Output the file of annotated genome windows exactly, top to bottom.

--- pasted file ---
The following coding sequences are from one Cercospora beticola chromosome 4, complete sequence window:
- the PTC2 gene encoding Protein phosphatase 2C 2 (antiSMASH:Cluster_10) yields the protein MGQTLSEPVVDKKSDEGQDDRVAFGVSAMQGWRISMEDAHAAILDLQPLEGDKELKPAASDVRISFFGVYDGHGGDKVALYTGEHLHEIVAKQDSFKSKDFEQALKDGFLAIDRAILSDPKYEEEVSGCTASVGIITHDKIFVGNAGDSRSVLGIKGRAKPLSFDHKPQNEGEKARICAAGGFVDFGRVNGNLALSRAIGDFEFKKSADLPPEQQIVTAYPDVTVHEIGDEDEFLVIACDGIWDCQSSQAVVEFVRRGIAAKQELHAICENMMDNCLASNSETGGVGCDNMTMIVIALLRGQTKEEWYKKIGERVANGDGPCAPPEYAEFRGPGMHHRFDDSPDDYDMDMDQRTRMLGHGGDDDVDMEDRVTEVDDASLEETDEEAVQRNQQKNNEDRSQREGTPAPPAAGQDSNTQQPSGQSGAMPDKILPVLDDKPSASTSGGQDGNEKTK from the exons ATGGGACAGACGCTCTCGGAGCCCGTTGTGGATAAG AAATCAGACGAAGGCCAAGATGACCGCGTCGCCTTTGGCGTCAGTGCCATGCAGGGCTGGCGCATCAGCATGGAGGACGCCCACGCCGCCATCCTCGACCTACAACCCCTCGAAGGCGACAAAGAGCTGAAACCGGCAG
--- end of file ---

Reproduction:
The following coding sequences are from one Cercospora beticola chromosome 4, complete sequence window:
- the PTC2 gene encoding Protein phosphatase 2C 2 (antiSMASH:Cluster_10) yields the protein MGQTLSEPVVDKKSDEGQDDRVAFGVSAMQGWRISMEDAHAAILDLQPLEGDKELKPAASDVRISFFGVYDGHGGDKVALYTGEHLHEIVAKQDSFKSKDFEQALKDGFLAIDRAILSDPKYEEEVSGCTASVGIITHDKIFVGNAGDSRSVLGIKGRAKPLSFDHKPQNEGEKARICAAGGFVDFGRVNGNLALSRAIGDFEFKKSADLPPEQQIVTAYPDVTVHEIGDEDEFLVIACDGIWDCQSSQAVVEFVRRGIAAKQELHAICENMMDNCLASNSETGGVGCDNMTMIVIALLRGQTKEEWYKKIGERVANGDGPCAPPEYAEFRGPGMHHRFDDSPDDYDMDMDQRTRMLGHGGDDDVDMEDRVTEVDDASLEETDEEAVQRNQQKNNEDRSQREGTPAPPAAGQDSNTQQPSGQSGAMPDKILPVLDDKPSASTSGGQDGNEKTK from the exons ATGGGACAGACGCTCTCGGAGCCCGTTGTGGATAAG AAATCAGACGAAGGCCAAGATGACCGCGTCGCCTTTGGCGTCAGTGCCATGCAGGGCTGGCGCATCAGCATGGAGGACGCCCACGCCGCCATCCTCGACCTACAACCCCTCGAAGGCGACAAAGAGCTGAAACCGGCAG